ROBERT SCHUMANN: Symphony No. 4 in D Minor, Op. 120; Waldszenen, Op. 82 – London Philharmonic Orchestra/Sir Adrian Boult/Wilhelm Backhaus, piano – HDTT CD-R

by | Dec 24, 2008 | Classical Reissue Reviews | 0 comments

ROBERT SCHUMANN: Symphony No. 4 in D Minor, Op. 120; Waldszenen, Op. 82 – London Philharmonia Orchestra/Sir Adrian Boult/Wilhelm Backhaus, piano

HDTT HDCD156 (also available as HQCD and as DVD-R), 60:08 ****

Two exemplary Schumann readings, each taken from vintage performances on 4-track tapes, the Symphony No. 4 from Westminster, the Waldszenen from London Decca. Sir Adrian Boult (1889-1983) makes a direct, linear appeal in his ravishing performance of the Schumann D Minor Symphony, played as by “the British Toscanini.” Long, virile lines, sharp attacks, and a firm, metrical pulsation carry the internal weight of this symphony, which proves astonishingly through-composed anyway. Every motif conveys a gesture Schumann will exploit in another form, a la Beethoven’s Fifth. The sonority of the London players–likely the London Philharmonic Orchestra sans credit–bristles with excitement, especially in the flute and horn parts. No pause between the first movement and ensuing Romanze, just as the composer intends. If the performance has not the breadth and Romantic metaphysics of the Furtwaengler versions–especially with the Berlin Philharmonic–Boult still manages a sinewy, thoroughly clear and dramatic, whiplash account, easily comparable to Cantelli’s own work in London, with the Philharmonia.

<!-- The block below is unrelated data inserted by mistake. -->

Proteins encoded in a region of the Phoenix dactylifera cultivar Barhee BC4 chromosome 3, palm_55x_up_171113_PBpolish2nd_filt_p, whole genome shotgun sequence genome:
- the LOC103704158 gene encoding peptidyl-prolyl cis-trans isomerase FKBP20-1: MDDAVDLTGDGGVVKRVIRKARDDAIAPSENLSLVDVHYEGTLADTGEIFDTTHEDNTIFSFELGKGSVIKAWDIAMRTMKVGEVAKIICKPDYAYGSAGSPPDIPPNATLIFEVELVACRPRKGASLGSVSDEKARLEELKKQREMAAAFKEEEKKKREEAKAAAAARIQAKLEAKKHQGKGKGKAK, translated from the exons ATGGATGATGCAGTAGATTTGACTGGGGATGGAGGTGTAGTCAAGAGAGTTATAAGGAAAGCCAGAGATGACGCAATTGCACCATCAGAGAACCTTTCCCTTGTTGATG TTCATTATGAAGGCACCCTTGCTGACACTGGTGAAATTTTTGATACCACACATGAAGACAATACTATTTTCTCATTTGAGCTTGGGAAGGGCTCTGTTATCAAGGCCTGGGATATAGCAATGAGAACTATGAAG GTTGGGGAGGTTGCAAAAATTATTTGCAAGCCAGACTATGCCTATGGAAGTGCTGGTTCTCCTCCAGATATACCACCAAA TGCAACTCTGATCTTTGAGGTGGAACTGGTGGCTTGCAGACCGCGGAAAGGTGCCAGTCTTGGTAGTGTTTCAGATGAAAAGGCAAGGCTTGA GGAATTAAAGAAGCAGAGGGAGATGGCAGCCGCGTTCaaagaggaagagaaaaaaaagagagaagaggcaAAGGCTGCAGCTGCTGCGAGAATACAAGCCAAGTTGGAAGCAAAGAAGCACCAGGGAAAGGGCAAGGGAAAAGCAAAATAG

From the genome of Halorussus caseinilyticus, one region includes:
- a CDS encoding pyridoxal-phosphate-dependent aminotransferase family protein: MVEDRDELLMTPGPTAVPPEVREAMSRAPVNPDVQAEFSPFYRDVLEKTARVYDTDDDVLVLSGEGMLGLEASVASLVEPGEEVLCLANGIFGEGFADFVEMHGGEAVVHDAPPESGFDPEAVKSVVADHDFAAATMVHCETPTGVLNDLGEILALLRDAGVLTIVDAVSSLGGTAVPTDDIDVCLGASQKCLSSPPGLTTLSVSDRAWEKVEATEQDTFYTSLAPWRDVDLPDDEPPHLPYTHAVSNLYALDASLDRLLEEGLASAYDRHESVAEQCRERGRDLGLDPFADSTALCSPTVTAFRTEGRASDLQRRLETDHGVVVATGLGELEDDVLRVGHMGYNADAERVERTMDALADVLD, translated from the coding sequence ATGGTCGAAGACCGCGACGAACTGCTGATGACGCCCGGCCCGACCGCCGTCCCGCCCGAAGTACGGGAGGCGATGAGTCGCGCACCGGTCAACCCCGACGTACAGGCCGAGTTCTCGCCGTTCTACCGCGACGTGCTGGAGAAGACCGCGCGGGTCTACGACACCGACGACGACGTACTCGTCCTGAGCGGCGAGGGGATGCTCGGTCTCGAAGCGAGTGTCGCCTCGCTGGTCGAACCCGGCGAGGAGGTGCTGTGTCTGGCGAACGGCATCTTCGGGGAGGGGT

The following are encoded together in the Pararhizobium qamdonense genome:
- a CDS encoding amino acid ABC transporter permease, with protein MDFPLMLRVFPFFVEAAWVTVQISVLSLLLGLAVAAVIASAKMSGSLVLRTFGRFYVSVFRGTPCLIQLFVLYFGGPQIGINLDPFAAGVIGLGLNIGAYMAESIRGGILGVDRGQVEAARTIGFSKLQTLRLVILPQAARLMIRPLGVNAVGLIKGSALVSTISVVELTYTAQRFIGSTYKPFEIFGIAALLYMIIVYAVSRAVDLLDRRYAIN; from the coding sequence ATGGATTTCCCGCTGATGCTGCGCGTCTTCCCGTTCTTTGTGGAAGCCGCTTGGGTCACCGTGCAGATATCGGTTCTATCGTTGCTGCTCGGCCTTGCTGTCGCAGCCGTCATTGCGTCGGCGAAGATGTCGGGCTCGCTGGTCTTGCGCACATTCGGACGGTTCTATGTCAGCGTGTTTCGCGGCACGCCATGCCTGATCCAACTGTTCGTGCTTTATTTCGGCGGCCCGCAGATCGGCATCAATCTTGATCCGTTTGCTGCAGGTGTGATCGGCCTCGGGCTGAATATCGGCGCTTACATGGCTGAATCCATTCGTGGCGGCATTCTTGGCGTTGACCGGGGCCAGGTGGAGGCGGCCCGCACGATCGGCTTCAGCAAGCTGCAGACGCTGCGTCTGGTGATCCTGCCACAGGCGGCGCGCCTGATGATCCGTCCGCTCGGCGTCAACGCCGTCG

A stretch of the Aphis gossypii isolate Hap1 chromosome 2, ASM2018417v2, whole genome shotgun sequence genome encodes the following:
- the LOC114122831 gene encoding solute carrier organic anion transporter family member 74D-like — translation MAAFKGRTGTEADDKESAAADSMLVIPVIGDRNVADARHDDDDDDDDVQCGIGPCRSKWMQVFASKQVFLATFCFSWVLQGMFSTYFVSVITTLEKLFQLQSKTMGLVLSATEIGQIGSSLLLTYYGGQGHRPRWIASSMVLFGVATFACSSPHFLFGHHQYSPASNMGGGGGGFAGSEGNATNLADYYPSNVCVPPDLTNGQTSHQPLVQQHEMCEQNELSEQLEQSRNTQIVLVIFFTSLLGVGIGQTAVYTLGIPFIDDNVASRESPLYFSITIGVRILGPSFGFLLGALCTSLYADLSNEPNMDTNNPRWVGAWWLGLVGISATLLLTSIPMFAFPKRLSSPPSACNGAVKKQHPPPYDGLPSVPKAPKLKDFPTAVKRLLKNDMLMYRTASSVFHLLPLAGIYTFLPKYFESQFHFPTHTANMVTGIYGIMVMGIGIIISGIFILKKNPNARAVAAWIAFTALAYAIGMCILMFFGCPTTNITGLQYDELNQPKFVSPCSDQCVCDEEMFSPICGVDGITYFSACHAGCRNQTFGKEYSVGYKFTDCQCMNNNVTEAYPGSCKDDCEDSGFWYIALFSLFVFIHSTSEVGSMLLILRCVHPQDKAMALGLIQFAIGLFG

As I recall, the Forest Scenes of Schumann with the eminent pianist Wilhelm Backhaus (1884-1969) made the “B” side of the Schumann Concerto LP, with Backhaus and Gunter Wand. Always brilliant and intelligently classical, Backhaus in his older age allowed the music of his choice to breathe more freely under his otherwise obsessive grip. Tender plaints, a serene leisure open Eintritt, our child’s hesitation upon entering the primeval wood. Innigkeit and expressive polish combine for Verrufene Stelle–a moment of Schumann polyphony–while the Florestan in Backhaus’ own personality rings forth in Jaeger und der Lauer and the virile Jaglied. The mysteries of Schumann initiation haunt Herberge and the eternal Prophet Bird. For Eusebius’ contribution, we have a lovely Einsame Blumen in rounded figures, a compassionate maerchen. An audiophile’s delight for the Schumann connoisseur.

-Gary Lemco

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